Friday, November 8, 2013

Refining the Process


I’ve been refining the process of my work.  It’s a lot harder to write two blogs a day than I thought it would be.  Interestingly, almost as soon as I wrote that goal, my work schedule changed and then changed twice more.  Still, I’m not giving up.  There are four principles I am learning to apply that will help me in this process and when there are sudden and unexpected shifts.  They are the following:
·      Consistency
·      Balance
·      Persistence
·      Support

Consistency is the art of showing up every day, no matter what.  I’ve been fairly good at this, but I think I can be better.  Specifically, I can set specific times when I’m going to do my radio shows, my blogs and my You Tube videos.  Overall, I’m happy though.  I’ve done a lot of work and am doing more each day.  Perhaps I took on too many goals or perhaps I’m just in the painful part of the stretch.  It’s been hard to be consistent in all my goals.   For example, I haven’t written a chapter of The Brothers Karamazov in at two or three days.
This may be why it’s good to have long-range and short-term goals.  It’s encouraging to say, though I missed a day or two (or three), over a one-month or one-year period, I did significant work in moving towards my goals.  In fact, this may be the reason for having weekly, monthly and yearly goals.  It makes the days a little less stressful and a little more forgiving.  It helps us to be more balanced as well.
Balance is the second principle.   First of all, I think balance is a myth.  Perhaps it’s not even the right word to use.   Experience has taught me that when just as I get one area of life under control, another area suddenly, and desperately, needs attention.  So work is going well, but there are problems at home.  Or my kids are doing well in school, but now I’m having money problems.  Or I may be working well, but my health is suffering.  There’s always something to watch. 
Perhaps the principle is not balance, but vigilance.  In other words, I keep my eyes and mind open to all areas of life regularly and consistently.  Can this create stress?  Perhaps, but I think it might reduce stress in two ways:
1.     I stay focused in the present and know what is needed now or will be needed soon; and
2.     I may prevent problems by being aware of them before they get too large.
So, instead of trying to achieve balance, something that is almost impossible anyway, I’m going to achieve vigilance, something I can do at any moment, anywhere and in any frame of mind.  This may help me be more persistent.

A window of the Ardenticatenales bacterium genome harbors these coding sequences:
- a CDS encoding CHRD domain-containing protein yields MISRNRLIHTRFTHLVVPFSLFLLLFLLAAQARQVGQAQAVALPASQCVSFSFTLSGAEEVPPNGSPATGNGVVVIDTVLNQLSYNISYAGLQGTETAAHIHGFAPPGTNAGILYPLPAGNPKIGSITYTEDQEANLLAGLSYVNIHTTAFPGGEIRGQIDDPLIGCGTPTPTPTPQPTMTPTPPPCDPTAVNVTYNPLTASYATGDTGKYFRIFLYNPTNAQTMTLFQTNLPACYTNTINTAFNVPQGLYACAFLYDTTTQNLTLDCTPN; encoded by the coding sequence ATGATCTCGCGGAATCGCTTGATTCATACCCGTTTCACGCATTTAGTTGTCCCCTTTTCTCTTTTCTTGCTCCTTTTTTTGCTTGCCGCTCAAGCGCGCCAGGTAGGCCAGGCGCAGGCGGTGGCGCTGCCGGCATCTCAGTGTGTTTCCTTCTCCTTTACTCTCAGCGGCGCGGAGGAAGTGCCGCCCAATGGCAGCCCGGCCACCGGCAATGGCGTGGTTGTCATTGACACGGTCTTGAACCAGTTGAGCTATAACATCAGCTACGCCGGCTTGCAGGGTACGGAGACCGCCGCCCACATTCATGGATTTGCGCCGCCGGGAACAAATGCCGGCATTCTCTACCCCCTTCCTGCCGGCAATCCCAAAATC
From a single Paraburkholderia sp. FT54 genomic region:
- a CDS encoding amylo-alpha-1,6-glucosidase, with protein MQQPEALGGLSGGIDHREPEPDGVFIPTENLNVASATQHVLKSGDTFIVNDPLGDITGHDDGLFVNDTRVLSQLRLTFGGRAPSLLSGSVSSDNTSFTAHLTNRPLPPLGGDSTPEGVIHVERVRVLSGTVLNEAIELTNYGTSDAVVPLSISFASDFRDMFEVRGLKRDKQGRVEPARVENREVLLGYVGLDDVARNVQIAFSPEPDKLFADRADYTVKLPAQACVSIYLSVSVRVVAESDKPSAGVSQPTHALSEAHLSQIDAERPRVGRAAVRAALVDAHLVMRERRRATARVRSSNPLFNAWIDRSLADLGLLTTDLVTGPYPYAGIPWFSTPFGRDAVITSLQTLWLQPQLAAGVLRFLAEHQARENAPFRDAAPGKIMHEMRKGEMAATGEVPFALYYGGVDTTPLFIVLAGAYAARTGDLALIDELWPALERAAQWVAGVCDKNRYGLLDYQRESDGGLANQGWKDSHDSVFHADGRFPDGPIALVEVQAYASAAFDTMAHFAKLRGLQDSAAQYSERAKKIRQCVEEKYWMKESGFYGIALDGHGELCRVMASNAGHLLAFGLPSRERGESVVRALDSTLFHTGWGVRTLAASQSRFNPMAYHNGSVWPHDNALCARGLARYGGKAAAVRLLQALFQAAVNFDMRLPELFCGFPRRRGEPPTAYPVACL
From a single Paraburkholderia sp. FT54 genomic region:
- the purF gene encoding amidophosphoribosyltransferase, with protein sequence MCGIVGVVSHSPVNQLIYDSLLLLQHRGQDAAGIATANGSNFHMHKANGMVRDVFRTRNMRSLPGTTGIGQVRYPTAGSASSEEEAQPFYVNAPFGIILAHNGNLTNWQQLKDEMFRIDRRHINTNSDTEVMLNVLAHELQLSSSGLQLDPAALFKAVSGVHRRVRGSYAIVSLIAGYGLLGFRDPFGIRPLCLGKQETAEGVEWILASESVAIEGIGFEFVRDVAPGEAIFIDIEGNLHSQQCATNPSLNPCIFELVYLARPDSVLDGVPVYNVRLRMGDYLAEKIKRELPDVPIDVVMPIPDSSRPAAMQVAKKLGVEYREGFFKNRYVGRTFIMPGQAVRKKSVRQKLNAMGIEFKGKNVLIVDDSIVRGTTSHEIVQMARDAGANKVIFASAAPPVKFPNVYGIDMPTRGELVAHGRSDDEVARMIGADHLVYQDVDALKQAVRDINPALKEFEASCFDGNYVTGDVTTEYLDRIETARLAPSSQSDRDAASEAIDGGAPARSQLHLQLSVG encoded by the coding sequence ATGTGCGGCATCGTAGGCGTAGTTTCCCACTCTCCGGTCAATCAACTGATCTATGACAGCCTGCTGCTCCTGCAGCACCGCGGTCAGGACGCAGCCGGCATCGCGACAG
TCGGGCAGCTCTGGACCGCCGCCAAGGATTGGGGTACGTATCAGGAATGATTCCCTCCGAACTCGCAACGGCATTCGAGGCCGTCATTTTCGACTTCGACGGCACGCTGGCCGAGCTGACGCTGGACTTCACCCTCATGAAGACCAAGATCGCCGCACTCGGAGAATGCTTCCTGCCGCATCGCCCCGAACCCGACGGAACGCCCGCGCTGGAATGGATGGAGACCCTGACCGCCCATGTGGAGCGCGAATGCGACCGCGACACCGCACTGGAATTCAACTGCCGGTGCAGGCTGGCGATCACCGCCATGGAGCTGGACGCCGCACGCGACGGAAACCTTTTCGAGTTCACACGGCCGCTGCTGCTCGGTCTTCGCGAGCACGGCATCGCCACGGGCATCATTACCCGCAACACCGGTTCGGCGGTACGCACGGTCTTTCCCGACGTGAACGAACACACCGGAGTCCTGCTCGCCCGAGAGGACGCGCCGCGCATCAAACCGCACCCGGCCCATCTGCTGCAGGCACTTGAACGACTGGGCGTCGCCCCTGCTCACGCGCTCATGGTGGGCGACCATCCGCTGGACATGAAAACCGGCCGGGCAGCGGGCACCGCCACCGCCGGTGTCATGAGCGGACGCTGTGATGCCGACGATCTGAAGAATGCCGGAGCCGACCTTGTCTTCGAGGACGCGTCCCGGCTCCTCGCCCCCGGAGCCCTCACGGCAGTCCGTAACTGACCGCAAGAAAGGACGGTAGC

Persistence and consistency are similar, but they aren’t the same.   Consistency is showing up every day, no matter what.  Persistence is showing up every day, no matter what.  They are the same, but the emphasis is different.  Persistence requires not only showing up, but also doing my best.  Granted, my best is different every day, but if I show up with a bad attitude, poor work habits and a half-hearted effort, then I’m not demonstrating persistence.  I’m demonstrating defeat.
Is it better not to show up at all than to show up defeated?  Neither is better.  It’s better to not give up, even inwardly.  But if I had to choose, generally it’s better to show up, even defeated.  At least then I have a chance of turning my attitude or events.  At the same time, it may be better to not show up, to take a little personal time, to recharge your emotional batteries.  Vigilance includes self-care as well.  And sometimes self-care means getting care from others.
Recently I said in a radio show that we should, each of us, consider ourselves to be completely alone and not depend on anyone but ourselves.  This was exaggeration designed to make the point that self-sufficiency is important for success.  This doesn’t mean, however, that we should really consider ourselves completely alone.  We aren’t designed that way.  We are meant to be with others and others are meant to be with us. 
We need people we love, friends, good coworkers, a mentor, a pastor or spiritual guide.  We might need counseling, prayer or even the wisdom of a good book.  If I’m reading someone else’s work, then I need that work.  I cannot do this alone.  I’m not supposed to.  I don’t need my hand to be held every minute, but I need support regularly and I need to support others regularly.
All of these will help me to Get Started and Keep Going…as I’m refining my process.